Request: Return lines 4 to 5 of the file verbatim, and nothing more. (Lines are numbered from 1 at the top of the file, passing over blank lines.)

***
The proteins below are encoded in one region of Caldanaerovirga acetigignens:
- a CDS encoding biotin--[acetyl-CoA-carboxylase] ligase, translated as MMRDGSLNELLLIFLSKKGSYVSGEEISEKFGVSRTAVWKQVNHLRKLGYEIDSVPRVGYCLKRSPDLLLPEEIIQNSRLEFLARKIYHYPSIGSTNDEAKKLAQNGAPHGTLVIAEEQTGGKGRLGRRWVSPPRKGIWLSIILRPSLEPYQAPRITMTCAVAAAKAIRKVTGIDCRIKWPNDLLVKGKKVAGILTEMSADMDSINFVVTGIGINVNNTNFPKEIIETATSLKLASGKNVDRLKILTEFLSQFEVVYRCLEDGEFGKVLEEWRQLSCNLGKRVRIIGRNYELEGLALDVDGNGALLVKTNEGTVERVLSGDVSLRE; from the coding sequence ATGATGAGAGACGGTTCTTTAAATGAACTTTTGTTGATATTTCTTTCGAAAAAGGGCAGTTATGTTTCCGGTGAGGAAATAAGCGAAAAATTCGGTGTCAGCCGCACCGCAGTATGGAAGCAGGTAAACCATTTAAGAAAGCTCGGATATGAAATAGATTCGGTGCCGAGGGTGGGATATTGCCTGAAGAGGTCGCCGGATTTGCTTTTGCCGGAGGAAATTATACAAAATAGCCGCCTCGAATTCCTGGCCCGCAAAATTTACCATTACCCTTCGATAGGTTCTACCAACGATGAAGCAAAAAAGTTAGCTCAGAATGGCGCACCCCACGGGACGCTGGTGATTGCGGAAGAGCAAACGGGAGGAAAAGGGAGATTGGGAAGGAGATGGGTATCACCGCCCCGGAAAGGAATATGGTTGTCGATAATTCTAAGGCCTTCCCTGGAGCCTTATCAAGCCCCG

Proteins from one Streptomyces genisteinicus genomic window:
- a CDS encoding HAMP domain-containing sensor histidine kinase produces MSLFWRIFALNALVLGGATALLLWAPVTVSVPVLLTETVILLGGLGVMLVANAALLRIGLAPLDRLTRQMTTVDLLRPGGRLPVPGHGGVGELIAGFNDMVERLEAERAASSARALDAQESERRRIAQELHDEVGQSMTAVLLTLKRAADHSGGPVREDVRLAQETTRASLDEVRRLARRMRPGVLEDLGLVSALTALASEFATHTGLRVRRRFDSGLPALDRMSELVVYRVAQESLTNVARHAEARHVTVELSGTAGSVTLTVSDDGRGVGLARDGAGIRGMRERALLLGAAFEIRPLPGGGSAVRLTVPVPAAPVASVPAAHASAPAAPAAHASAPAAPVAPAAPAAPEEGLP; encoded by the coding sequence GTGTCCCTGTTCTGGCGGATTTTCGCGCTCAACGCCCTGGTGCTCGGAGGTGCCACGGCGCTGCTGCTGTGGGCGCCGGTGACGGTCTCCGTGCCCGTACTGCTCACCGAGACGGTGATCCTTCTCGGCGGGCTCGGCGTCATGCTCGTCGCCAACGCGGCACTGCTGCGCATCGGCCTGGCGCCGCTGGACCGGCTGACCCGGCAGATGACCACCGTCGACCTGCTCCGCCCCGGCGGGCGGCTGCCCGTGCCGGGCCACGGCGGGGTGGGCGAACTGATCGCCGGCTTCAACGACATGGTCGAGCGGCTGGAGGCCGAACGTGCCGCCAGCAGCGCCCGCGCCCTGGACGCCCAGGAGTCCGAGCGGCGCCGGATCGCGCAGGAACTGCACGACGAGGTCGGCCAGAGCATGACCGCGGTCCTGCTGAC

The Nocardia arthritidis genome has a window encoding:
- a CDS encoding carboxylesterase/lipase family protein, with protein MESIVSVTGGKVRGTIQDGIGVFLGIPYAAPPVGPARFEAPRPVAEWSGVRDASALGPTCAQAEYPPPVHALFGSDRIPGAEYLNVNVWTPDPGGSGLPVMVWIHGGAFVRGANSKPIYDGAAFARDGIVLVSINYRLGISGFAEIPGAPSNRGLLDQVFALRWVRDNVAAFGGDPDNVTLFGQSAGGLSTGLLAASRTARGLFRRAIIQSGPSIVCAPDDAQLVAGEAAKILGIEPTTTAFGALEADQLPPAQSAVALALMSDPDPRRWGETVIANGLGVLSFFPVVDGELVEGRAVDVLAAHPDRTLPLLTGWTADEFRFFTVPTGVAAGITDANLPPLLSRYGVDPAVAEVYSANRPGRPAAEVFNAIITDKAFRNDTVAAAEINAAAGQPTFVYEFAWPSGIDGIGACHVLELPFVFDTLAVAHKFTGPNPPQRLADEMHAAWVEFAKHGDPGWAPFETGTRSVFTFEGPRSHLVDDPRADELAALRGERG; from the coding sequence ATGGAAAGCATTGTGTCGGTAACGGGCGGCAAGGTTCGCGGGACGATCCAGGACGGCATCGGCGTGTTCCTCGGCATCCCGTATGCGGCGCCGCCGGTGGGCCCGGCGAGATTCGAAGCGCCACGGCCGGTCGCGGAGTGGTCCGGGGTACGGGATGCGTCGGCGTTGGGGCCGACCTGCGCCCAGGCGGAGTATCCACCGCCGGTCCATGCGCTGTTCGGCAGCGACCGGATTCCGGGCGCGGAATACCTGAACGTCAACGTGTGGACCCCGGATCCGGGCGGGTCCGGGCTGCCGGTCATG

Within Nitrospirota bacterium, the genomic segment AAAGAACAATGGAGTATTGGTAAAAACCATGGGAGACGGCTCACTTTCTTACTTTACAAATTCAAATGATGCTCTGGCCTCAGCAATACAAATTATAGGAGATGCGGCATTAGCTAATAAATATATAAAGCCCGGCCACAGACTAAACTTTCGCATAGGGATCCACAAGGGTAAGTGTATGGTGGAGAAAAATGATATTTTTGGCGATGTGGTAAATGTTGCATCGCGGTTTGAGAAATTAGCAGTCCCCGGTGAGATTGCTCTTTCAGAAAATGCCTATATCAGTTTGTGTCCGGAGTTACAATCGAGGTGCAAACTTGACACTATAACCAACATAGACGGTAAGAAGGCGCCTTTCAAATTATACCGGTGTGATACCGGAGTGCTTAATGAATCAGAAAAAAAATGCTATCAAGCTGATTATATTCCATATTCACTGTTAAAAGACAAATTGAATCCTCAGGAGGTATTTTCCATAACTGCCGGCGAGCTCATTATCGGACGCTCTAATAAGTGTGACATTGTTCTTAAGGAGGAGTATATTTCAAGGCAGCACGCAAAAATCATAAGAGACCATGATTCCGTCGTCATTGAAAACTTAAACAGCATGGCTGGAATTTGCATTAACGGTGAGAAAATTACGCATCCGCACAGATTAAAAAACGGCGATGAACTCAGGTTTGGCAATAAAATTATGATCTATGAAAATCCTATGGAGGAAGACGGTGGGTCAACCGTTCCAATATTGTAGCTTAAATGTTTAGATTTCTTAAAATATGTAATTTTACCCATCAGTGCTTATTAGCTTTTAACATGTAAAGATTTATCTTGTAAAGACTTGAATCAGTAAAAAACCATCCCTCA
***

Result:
- a CDS encoding HAMP domain-containing sensor histidine kinase produces MSLFWRIFALNALVLGGATALLLWAPVTVSVPVLLTETVILLGGLGVMLVANAALLRIGLAPLDRLTRQMTTVDLLRPGGRLPVPGHGGVGELIAGFNDMVERLEAERAASSARALDAQESERRRIAQELHDEVGQSMTAVLLTLKRAADHSGGPVREDVRLAQETTRASLDEVRRLARRMRPGVLEDLGLVSALTALASEFATHTGLRVRRRFDSGLPALDRMSELVVYRVAQESLTNVARHAEARHVTVELSGTAGSVTLTVSDDGRGVGLARDGAGIRGMRERALLLGAAFEIRPLPGGGSAVRLTVPVPAAPVASVPAAHASAPAAPAAHASAPAAPVAPAAPAAPEEGLP; encoded by the coding sequence GTGTCCCTGTTCTGGCGGATTTTCGCGCTCAACGCCCTGGTGCTCGGAGGTGCCACGGCGCTGCTGCTGTGGGCGCCGGTGACGGTCTCCGTGCCCGTACTGCTCACCGAGACGGTGATCCTTCTCGGCGGGCTCGGCGTCATGCTCGTCGCCAACGCGGCACTGCTGCGCATCGGCCTGGCGCCGCTGGACCGGCTGACCCGGCAGATGACCACCGTCGACCTGCTCCGCCCCGGCGGGCGGCTGCCCGTGCCGGGCCACGGCGGGGTGGGCGAACTGATCGCCGGCTTCAACGACATGGTCGAGCGGCTGGAGGCCGAACGTGCCGCCAGCAGCGCCCGCGCCCTGGACGCCCAGGAGTCCGAGCGGCGCCGGATCGCGCAGGAACTGCACGACGAGGTCGGCCAGAGCATGACCGCGGTCCTGCTGAC

The Nocardia arthritidis genome has a window encoding: